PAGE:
Page 81 - ONLINE PROCEEDING BOOK WSAVA 2017
P. 81

WSVA7-0342
EMERGENCY/CRITICAL CARE (VECCS)
THE BLEEDING PATIENT: DIAGNOSIS AND TREATMENT APPROACH
D. McBride1
1Royal Veterinary College, Queen Mother Hospital for Animals, London, United Kingdom
THE BLEEDING PATIENT: DIAGNOSIS AND TREATMENT APPROACH
Duana McBride BVSc DACVECC MVMedSc MRCVS
Royal Veterinary College, Hawkshead Lane, North Mymms, United Kingdom
dmcbride@rvc.ac.uk
Physiology
The haemostatic system can be broken down into 3 main components: 1) Primary haemostasis; 2) Secondary haemostasis; and 3) Fibrinolysis. All 3 systems are occurring as a continuum, and there are continued advances in the understanding of haemostasis, which
is described by the ‘cell based model of coagulation’. However, in this lecture, to better understand the bases of diagnostics and treatment of the bleeding patient, we will be discussing haemostasis in the traditional sense.
Primary haemostasis:
Primary haemostasis involves the interaction between platelets and the subendothelial matrix to form a temporary primary haemostatic (platelet) plug. When injury occurs to vessels (endothelium), platelets
adhere to the subendothelial matrix (collagen) via von Willebrand factor (vWF). Once platelets are adhered to the subendothelial matrix, they are activated by several different mechanisms, including collagen, adenosine diphosphate (ADP), thromboxane A2 (TXA2), thrombin, and platelet activating factor to name a few. Platelets change shape to an activated form, having an ability to aggregate together forming a platelet plug. The platelet plug forms a framework for secondary haemostasis to occur. Therefore the 3 important components to primary haemostasis are: normally functioning platelets, vWF, and the endothelium.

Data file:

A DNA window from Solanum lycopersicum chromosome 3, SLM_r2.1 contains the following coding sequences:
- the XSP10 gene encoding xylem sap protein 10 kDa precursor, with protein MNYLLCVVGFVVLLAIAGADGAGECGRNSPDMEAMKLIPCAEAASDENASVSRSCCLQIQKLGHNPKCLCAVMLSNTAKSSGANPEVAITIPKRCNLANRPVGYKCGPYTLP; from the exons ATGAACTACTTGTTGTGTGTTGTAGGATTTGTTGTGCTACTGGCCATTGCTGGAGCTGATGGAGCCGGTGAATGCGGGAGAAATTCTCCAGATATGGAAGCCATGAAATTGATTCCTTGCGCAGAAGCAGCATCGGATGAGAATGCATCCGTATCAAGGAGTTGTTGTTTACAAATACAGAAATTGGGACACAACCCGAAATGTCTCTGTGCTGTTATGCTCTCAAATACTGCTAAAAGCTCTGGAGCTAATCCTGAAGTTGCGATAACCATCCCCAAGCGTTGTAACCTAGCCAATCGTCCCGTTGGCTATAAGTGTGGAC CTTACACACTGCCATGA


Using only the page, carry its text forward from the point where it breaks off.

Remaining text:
Secondary haemostasis:
Secondary haemostasis involves several enzymatic reactions which we commonly refer to as the intrinsic, extrinsic and common pathways, eventually forming  brin which stabilises the clot ( gure 1).
Figure 1. Secondary coagulation cascade
Important things to remember about the secondary cascade:
· All factors involved in the secondary cascade are produced by the liver
· Factors II, VII, IX, and X are vitamin K dependent · Factor VII has the shortest half-life of 4 – 6 hours Fibrinolysis:
Coagulation is a continuum of processes, and therefore requires  brinolysis to occur. Plasminogen is converted to plasmin, which is responsible for the breakdown of the  brin clot. Once the  brin clot breaks down,  brin degradation products (FDP), including D dimers, are produced. Fibrin degradation products are eventually removed by the liver.
Approach to the bleeding patient Primary haemostatic disorder: Diagnostic tests:
An Urban Experience
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Clinical Signs:
Petechial haemorrhages and ecchymosis, bleeding of mucosal surfaces
Platelet count (CBC):
Normal > 200,000/μL. Less than 40,000/μL can lead to clinical signs.
Platelet count (blood smear)
One platelet represents 15,000 – 20,000/μL
Look for clumps on the feathered edge which could falsely lower your platelet count
Buccal Mucosal Bleeding Time (BMBT)
Normal: 1.7 – 4.2 minutes (dog); 1.4 – 2.4 minutes (cat)
Procedure: Ensure normal platelet count, as thrombocytopenia will result in prolonged BMBT
Prolonged BMBT indicates thrombocytopathia or vasculopathy.
vWF:Ag
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